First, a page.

• The Guardian and The Choice both feature the leading relationship being facilitated by a dog. In the case of The Guardian, it is an Evil-Detecting Dog.
    • Dear John and The Longest Ride both feature the hero's dangerous line of work coming between him and the heroine.
    • True Believer and A Bend in the Road both feature a misunderstanding between the leading couple stemming from the hero's mistaken belief that the heroine has been deceiving him in some way.
    • The Rescue, The Lucky One, and Safe Haven all feature the leading couple falling in love after one of them forms a bond with the other's children.
    • A Walk to Remember, Nights in Rodanthe, and The Last Song all feature children who are estranged from one of their parents while or before following in that parent's footsteps. In the first two of these works, the child follows their footsteps into the medical profession.
    • Nights in Rodanthe, The Rescue, and The Best of Me all feature the hero grappling with guilt over a death for which he blames himself.
    • The Last Song and Two by Two both feature a father struggling to connect with his daughter.
    • Leading ladies in The Notebook, Nights in Rodanthe, Two by Two, Message in a Bottle, and The Longest Ride are either painters, professionally or as a hobby, or employed in a profession relating to painting.
    • Dear John and the forthcoming The Return both feature heroes who return to their North Carolina hometowns after being injured in combat overseas.
    • Five Sparks novels are set in the town of New Bern, where Sparks himself lives.
  • Recycled Script: Even within recycled plot elements, there are some very specific scenes that make multiple appearances:
    • At First Sight and Two by Two both feature the hero showering and shaving before taking the heroine, who is in the first stages of labor, to the hospital. An example of Art Imitates Life as Sparks himself did this during one of his ex-wife's pregnancies.
    • The Guardian and Safe Haven both feature the villain having abusive sex with another woman while comparing her unfavorably to the heroine.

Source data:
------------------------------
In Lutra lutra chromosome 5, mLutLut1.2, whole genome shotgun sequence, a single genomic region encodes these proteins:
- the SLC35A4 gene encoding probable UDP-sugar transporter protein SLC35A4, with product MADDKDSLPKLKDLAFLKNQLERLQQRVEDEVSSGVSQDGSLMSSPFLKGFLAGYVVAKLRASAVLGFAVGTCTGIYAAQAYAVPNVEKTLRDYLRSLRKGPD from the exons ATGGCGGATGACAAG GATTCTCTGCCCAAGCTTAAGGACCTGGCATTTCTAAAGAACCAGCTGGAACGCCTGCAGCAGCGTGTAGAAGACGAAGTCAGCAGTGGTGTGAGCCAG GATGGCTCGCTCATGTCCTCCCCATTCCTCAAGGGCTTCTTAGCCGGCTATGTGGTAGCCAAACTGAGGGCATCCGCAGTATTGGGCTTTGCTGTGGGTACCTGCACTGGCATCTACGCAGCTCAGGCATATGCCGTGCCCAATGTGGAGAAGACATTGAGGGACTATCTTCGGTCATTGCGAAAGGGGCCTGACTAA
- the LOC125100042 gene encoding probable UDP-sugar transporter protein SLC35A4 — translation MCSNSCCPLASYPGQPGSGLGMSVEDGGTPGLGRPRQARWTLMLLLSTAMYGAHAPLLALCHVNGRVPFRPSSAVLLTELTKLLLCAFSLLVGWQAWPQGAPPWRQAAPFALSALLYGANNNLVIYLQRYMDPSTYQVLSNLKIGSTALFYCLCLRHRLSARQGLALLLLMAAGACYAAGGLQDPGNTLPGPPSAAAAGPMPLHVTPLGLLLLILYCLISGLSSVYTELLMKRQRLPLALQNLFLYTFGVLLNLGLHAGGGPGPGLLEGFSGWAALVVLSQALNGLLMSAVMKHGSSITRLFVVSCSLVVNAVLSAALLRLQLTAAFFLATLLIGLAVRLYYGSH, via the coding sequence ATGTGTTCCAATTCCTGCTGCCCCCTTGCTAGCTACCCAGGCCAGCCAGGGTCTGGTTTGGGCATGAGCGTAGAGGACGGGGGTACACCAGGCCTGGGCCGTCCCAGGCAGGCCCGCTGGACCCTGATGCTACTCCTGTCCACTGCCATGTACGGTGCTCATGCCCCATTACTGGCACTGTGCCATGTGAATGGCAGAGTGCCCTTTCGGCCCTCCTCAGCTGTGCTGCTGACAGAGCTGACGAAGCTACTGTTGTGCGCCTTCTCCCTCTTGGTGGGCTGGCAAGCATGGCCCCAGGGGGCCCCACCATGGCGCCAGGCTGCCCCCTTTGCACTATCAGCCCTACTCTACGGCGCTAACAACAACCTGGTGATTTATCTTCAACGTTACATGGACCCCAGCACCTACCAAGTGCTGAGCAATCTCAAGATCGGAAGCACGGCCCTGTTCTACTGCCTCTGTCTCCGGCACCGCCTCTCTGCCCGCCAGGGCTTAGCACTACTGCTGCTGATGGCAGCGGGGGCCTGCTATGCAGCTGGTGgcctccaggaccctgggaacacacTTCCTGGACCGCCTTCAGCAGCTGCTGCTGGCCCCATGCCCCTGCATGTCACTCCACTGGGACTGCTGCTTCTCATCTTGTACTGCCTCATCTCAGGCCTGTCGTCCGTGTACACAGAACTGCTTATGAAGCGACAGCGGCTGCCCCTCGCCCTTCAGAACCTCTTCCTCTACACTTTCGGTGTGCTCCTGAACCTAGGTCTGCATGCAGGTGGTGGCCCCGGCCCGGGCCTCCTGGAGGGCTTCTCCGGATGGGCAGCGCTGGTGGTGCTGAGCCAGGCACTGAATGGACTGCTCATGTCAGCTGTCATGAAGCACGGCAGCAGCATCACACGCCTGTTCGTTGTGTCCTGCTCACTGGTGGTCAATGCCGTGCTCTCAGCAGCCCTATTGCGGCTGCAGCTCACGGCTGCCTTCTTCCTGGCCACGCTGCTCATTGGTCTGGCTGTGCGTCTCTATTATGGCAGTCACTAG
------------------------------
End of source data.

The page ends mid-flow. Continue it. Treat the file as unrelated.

• Multiple works feature one half of the leading couple (usually male) teaching the other half (usually female) how to engage in a water sport.
    • The film versions of The Notebook, The Lucky One, Safe Haven, and The Choice all feature an Old-Fashioned Rowboat Date.
    • Message in a Bottle and Two by Two both include mentions of a cat named Harvey.
    • Prior to meeting their respective heroes, the heroines of True Believer, A Bend in the Road, and The Rescue were all unceremoniously dumped by investment bankers.
    • Multiple works feature a home-cooked meal followed by a Convenient Slow Dance followed by Their First Time.
    • The Rescue and The Lucky One both feature a character making their own ice cream.
    • A Bend in the Road, The Guardian, and The Wedding all feature a meal of crab-stuffed sole.
    • Many Sparks movies feature the leading couple discussing and observing astronomical phenomena, at times looking at the same stars while miles apart. More specifically, A Walk to Remember and The Best of Me both feature the hero building a telescope.
    • Dear John and The Best of Me both feature the hero making a grand gesture to secure medical treatment for someone close to the heroine.
    • The Last Song and The Choice both feature a character authorizing extraordinary measures to prolong the life of a hospitalized character who had previously signed a Do Not Resuscitate.
    • Seven—soon to be eight—Sparks heroines have names ending in -ie.
    • Numerous books show one of the leads having a casual outing with the other and being struck by the feeling that it could be the first of many such outings to come.
    • The heroines of The Notebook, The Best of Me, and The Choice, plus the hero of The Last Song, all have nosy, hypercritical mothers who are determined that their daughters should be proper Southern belles (or that their sons should date them).
  • Seinfeldian Conversation: The books are unfortunately fraught with these. In The Choice, for example, Gabby and Travis spend almost an entire page talking about why Travis is opting for barbecued chicken instead of a burger.